Insoon Ha | Monology and Face
June 19 – July 26, 2014
Opening reception and performance | Thursday, June 19 at 7 pm
Insoon Ha’s print and photographic installation delves into violence and post-colonial stasis through minimal forms. Ha’s confused identities are created in “Monology” as hybrid woman-animal forms and everyday objects apparently repurposed for torture—and by forcing viewers to walk directly on her self-portraits, damaging them as well as offering a kind of insult to the artist, in “Face”. In live performance, Insoon Ha will place this dirty process directly on herself, washing her face in dirty water mopped from the installation floor.
When I was approached to write an essay about Insoon Ha’s upcoming exhibition, it was as “someone who can speak about an experience of Asian women’s identities here”. I was intrigued: while there are some equivalencies, the category “Asian Canadian” glosses over some very important distinctions. “Asian Canadian” is more about how we are perceived from the outside and how that superficial perception affects how we are treated in a Canadian context.
I am Canadian-born of Japanese immigrant parents who came to Canada in the late ‘60s. Insoon Ha is a first-generation immigrant from Korea, arriving here about 11 years ago. Different geography, different history, different personal history. This complicates the “Asian Canadian experience”, to say the least.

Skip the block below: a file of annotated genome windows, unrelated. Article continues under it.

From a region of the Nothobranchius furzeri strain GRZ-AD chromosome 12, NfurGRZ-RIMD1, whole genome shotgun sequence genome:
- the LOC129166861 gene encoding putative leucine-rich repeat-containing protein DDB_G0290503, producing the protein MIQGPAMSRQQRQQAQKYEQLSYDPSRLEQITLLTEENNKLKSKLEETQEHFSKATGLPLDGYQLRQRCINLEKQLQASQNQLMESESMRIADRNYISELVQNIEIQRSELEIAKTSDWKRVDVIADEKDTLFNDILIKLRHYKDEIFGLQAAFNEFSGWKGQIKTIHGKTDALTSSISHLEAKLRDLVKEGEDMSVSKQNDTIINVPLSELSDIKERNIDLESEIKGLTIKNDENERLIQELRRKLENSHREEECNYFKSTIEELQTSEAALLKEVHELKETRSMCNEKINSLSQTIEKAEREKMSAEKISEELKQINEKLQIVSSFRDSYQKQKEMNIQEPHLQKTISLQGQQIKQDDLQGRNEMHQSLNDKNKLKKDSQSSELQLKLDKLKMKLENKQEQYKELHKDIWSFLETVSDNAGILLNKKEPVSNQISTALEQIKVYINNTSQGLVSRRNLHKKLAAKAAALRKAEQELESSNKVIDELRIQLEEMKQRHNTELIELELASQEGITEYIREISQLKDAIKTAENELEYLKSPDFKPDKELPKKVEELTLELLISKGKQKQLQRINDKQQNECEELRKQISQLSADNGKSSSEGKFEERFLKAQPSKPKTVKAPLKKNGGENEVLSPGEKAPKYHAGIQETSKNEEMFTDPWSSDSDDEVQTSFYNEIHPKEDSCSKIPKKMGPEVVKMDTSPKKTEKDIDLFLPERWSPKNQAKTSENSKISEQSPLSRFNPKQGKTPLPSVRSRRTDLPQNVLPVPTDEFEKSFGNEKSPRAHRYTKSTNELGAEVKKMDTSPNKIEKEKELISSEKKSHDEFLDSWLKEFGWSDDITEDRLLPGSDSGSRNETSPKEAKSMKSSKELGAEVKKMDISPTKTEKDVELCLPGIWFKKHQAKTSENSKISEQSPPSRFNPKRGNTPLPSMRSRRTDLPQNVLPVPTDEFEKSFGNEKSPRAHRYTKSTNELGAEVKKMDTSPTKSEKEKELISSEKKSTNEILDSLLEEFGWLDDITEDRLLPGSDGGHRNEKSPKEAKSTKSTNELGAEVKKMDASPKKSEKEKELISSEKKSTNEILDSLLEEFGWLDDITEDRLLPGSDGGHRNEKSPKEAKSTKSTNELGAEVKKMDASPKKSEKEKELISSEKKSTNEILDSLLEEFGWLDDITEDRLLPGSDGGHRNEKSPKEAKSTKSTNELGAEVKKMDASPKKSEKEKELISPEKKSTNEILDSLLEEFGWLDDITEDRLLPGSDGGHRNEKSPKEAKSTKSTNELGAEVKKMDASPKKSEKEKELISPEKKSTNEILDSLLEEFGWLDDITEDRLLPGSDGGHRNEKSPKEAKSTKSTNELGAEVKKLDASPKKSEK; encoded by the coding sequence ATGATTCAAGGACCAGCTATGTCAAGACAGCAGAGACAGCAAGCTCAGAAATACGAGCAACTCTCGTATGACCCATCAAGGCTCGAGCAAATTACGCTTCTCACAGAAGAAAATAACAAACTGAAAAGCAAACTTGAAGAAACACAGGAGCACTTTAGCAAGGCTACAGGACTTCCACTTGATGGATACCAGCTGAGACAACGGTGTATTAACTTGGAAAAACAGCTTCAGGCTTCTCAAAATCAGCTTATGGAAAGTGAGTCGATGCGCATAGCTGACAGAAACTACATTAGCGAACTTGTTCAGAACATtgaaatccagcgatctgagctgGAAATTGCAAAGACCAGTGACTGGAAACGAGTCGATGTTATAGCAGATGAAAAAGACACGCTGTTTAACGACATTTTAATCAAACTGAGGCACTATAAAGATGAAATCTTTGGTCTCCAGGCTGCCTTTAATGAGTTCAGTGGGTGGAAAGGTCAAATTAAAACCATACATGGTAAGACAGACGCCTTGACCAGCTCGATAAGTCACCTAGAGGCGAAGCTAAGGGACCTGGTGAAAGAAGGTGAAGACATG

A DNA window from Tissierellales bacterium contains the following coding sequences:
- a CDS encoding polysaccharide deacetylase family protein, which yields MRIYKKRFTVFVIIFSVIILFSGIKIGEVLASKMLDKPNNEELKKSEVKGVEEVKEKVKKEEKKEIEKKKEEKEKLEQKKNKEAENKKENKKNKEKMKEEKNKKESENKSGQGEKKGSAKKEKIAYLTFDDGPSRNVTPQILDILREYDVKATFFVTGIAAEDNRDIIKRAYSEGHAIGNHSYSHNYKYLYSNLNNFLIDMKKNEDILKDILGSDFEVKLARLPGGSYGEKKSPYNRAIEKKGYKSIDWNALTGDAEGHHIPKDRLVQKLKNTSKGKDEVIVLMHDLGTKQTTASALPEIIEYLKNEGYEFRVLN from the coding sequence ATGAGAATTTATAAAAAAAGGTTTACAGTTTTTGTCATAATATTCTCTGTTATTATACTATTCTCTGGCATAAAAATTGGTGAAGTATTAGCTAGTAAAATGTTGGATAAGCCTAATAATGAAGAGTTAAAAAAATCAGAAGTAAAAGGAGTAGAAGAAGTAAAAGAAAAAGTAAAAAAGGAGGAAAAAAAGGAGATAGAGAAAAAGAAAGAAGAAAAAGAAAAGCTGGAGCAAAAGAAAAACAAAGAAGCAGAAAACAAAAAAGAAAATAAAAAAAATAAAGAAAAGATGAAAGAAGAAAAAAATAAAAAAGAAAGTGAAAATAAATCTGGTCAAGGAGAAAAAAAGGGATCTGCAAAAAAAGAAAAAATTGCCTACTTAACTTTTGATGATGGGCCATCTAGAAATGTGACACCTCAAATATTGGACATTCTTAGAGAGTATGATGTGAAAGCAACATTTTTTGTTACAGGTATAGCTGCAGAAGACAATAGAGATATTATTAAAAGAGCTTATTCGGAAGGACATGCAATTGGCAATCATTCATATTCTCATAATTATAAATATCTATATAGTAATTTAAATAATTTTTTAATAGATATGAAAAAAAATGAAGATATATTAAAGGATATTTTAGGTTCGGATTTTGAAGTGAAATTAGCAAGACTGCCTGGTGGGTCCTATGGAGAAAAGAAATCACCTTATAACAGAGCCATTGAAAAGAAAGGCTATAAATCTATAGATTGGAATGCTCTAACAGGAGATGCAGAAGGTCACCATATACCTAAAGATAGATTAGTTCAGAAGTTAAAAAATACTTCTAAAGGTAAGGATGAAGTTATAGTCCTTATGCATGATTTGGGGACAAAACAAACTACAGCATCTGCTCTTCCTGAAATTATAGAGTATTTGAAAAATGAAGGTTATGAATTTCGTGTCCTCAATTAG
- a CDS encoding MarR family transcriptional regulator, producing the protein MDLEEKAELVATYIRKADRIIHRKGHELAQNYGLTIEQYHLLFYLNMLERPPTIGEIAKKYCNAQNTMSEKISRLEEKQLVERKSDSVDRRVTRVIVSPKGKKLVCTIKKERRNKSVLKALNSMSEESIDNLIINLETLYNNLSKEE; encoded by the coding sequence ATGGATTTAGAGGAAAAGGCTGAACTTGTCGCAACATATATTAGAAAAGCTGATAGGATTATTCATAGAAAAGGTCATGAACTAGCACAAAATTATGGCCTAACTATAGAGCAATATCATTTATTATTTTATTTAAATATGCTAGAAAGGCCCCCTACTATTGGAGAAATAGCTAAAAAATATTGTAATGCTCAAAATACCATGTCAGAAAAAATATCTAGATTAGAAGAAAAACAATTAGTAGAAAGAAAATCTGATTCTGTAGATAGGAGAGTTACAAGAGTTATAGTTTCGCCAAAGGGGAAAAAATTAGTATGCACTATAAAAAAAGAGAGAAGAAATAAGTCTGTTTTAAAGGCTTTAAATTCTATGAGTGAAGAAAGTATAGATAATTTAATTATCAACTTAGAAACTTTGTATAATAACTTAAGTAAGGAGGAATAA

Ha’s exhibition includes a series of photographic works depicting women, animals, and everyday objects repurposed as instruments of torture (Monology) and an installation/performance called Face. The latter is a room full of large digital self-portraits installed on the floor. The audience walks on her face, and at the end of the run, the artist washes the floor, then uses the water to wash her face. Monology and Face make reference to gender, violence and trauma, especially the violence inflicted upon Korea during the Japanese forced occupation, and more specifically against Korean comfort women—a euphemism for women who were forced into prostitution by the Japanese military.
Face is a heartbreaking piece. It’s not easy watching someone suffer, and especially if it’s suffering at her own hands, by the meta-artist who planned and created the work, as well as as the performer who brings it upon herself (an internalized victimization?)—and our own complicity.
“I heard about comfort women when I was young. Now I know my country’s history and I know that I can also be the victimizer,” says Ms. Ha, referring to Korea’s use of comfort women in Vietnam. Her work, which she calls “something very simple”, elicits a strong reaction from visitors who might be more comfortable intellectualizing the horrors of sexual violence. “It’s kind of a role play. It’s two parts: victim and victimizer. People who step on my face, they become the victimizer. We can make them feel very uncomfortable with that situation, and I push them.”